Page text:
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Britain, Ireland and the Second World War$
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Ian S. Wood

Print publication date: 2010

Print ISBN-13: 9780748623273

Published to Edinburgh Scholarship Online: March 2012

DOI: 10.3366/edinburgh/9780748623273.001.0001

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PRINTED FROM EDINBURGH SCHOLARSHIP ONLINE (www.edinburgh.universitypressscholarship.com). (c) Copyright Edinburgh University Press, 2020. All Rights Reserved. An individual user may print out a PDF of a single chapter of a monograph in ESO for personal use.date: 30 March 2020

Éire's Emergency, Britain's War

Éire's Emergency, Britain's War

Chapter:
(p.22) 2 Éire's Emergency, Britain's War
Source:
Britain, Ireland and the Second World War
Author(s):

Ian S. Wood

Publisher:
Edinburgh University Press
DOI:10.3366/edinburgh/9780748623273.003.0002

There are several thousand British war graves on Irish soil. In many of them are buried victims of the Battle of the Atlantic, Royal, and Merchant Navy crew members whose ships were sunk by German U-boats and aircraft without the protection Éire's ports might have provided had Dublin not closed them to British forces. The bitterness this caused lasted for many decades, over which Irish neutrality in the war against Hitler's Reich remained a contentious and divisive subject. Bitterness over the war at sea and the impact on it of Éire ire's neutrality was heightened by the reality of its very obvious economic dependence upon Britain and its dominions during the years of Emergency. Éire had merchant vessels of its own to bring in essential supplies, but, to sail at all, they needed allocations of coal in British ports. Necessarily, much of what was vital to Éire was carried to its ports in British ships because its own merchant fleet was small. As the U-boats' toll on British shipping mounted, there was pressure in London for a severe reduction in space for Éire-bound cargo.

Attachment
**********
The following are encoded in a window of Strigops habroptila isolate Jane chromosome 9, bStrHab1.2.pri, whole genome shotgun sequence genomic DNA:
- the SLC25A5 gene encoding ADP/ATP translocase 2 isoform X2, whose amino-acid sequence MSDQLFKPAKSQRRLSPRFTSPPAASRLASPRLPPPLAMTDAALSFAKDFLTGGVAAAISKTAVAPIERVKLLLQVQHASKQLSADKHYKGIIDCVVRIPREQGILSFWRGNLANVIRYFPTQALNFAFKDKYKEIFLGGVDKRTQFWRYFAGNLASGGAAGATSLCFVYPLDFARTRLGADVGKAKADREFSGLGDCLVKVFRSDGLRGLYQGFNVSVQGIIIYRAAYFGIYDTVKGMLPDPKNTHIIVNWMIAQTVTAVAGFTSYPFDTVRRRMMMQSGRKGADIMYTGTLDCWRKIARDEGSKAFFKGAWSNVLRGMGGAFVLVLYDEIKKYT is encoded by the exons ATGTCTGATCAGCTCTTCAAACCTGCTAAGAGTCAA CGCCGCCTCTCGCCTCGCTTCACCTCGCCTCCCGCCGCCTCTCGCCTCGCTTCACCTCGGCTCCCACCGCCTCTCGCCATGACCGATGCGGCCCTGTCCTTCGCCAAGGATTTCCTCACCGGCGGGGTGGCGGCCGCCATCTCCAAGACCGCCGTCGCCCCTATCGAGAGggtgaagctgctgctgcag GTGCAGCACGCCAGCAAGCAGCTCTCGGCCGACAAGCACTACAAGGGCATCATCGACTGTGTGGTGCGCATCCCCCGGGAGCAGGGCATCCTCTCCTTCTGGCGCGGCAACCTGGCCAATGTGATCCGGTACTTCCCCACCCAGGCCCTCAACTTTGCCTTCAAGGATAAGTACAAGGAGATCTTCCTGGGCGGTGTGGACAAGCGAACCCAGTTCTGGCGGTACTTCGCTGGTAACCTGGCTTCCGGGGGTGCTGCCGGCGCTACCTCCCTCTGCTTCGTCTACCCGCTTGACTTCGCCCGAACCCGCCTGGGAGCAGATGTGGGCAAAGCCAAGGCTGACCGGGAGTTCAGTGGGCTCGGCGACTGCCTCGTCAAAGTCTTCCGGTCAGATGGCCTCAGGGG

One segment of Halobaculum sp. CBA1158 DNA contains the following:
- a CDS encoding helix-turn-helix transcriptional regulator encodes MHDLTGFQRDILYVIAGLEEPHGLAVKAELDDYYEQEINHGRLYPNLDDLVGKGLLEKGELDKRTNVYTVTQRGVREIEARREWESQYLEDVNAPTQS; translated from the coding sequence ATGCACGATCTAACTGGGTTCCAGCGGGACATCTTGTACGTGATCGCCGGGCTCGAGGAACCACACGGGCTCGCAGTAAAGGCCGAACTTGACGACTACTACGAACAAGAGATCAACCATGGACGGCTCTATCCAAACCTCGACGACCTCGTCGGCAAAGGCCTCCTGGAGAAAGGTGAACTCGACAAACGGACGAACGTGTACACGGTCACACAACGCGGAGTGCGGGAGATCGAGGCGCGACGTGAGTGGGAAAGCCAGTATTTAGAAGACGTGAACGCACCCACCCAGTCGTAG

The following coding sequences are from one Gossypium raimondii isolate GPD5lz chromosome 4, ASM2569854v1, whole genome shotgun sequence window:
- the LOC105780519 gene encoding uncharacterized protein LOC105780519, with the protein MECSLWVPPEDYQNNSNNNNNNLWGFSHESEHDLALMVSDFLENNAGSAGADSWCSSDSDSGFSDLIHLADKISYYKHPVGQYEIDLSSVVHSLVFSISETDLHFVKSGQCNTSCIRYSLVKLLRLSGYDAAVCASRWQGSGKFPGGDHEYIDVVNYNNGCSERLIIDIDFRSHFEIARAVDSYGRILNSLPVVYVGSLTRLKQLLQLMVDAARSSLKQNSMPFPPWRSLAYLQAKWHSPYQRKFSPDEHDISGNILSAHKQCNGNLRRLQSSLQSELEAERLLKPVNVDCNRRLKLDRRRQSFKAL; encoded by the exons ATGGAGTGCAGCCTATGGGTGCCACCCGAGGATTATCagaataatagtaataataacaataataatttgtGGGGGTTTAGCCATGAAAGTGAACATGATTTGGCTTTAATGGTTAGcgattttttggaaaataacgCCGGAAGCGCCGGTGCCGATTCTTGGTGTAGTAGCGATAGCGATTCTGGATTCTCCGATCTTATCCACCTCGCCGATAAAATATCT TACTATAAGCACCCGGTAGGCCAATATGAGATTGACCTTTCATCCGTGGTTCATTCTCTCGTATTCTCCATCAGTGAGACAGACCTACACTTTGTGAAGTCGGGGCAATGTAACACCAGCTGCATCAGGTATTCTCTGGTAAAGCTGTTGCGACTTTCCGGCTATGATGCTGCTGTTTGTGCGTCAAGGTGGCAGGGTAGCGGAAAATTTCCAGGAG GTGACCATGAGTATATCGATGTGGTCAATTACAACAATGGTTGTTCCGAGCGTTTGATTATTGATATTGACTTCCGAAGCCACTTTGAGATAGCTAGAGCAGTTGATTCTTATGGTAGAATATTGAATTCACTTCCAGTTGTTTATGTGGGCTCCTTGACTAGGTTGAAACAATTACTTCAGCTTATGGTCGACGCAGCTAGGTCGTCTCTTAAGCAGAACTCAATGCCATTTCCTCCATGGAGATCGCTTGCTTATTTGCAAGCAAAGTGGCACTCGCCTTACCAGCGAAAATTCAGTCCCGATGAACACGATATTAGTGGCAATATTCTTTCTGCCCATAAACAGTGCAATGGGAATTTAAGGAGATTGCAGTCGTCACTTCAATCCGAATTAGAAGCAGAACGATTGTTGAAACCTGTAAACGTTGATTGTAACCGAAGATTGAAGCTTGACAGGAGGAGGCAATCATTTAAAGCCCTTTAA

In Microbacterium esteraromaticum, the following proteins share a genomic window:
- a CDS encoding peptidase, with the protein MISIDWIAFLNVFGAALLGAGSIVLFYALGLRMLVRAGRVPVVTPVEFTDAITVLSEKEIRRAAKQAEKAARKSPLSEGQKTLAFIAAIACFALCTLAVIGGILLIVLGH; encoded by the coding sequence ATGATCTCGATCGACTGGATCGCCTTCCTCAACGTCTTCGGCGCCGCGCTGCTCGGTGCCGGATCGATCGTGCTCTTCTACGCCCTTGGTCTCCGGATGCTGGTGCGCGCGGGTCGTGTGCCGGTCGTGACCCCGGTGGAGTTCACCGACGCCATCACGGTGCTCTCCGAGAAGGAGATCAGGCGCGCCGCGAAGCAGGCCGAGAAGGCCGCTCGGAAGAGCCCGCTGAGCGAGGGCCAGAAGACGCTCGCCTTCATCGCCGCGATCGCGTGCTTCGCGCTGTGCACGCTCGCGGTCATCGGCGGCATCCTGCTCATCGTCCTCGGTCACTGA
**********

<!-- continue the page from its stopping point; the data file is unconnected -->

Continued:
Keywords:   Second World War, Irish neutrality, economic dependence, coal, British ports

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